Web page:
The First Battle of Fallujah
LCpl Horsley, Roy D.
II MEF G1, Manpower
10 Aug 2010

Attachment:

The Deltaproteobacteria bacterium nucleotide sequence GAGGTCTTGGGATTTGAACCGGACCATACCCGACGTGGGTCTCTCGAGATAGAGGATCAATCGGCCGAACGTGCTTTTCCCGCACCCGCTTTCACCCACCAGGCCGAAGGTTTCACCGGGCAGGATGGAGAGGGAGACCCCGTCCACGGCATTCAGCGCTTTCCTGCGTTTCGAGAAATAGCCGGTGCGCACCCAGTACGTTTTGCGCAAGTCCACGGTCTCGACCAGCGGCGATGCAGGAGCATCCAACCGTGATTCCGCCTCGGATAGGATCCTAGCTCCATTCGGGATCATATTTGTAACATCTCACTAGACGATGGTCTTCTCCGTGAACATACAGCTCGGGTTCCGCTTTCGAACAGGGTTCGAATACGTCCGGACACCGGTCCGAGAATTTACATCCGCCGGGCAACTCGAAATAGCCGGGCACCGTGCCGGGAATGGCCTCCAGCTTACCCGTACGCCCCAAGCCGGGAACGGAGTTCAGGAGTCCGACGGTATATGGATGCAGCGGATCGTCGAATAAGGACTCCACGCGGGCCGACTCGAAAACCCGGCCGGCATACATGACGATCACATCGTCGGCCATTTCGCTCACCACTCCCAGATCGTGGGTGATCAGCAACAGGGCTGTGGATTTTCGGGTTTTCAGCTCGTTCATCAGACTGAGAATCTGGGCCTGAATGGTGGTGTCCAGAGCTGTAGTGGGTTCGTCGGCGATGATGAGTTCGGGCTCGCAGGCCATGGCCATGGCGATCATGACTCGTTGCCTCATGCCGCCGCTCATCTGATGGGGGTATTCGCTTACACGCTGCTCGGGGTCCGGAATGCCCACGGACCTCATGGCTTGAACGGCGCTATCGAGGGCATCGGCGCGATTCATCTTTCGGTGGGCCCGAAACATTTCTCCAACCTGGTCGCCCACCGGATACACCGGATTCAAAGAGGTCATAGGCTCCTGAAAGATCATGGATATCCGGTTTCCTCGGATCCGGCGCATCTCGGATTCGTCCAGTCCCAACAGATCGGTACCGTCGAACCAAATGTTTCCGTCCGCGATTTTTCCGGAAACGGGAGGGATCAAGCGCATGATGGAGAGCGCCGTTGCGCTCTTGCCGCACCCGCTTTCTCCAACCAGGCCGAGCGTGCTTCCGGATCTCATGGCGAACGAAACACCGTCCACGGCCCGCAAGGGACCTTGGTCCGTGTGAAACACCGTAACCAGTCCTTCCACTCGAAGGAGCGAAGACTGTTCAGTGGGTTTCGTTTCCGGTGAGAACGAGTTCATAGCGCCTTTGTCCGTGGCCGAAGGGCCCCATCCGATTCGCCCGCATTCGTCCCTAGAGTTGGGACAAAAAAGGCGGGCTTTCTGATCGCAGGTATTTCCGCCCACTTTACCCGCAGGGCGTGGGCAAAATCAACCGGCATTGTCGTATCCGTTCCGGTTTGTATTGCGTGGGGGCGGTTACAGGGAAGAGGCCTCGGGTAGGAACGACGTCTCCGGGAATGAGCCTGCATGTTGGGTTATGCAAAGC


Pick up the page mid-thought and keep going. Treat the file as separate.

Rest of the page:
“President George W. Bush is reaching out to Fallujah, the major foreign policy initiative of the second Bush administration. The name: Operation Phantom Fury. The strategy: Precision-strike democracy. The message: kill them all, and let God sort them out.”(Asia Times, Nov 10) After insurgents made an atrocious attack on Americans, the U.S forces launched a major assault in an attempt to re-establish security in Fallujah. The resulting engagements set off widespread fighting throughout Central Iraq and along the Lower Euphrates. Air bombardments rained on insurgent positions throughout the city in the attempt of the United States to take control. After three days of fighting, it was estimated that the United States had gained control over 25% of the city but after LT Gen Conway turned forces over to the Iraqis, the group dissolved and had turned over all the US weapons to the insurgency by September prompting the necessity of the Second Battle of Fallujah in November, which successfully occupied the city. On March 31, 2004 , Iraqi insurgents in Fallujah ambushed a convoy containing four American private military contractors from Blackwater USA who were conducting delivery for food caterers ESS. The four armed contractors, Scott Helvenston, Jerko Zovko, Wesley Batalona and Michael Teague, were killed by machine gun fire and a grenade thrown through a window of their SUVs. A mob then set their bodies ablaze, and their corpses were dragged through the streets before being hung over a bridge crossing the Euphrates. Photos of the event were released to news agencies worldwide, causing a great deal of indignation and moral outrage in the United States, and prompting the announcement of an upcoming "pacification" of the city. The intended Marine Corps strategy of foot patrols, less aggressive raids,...
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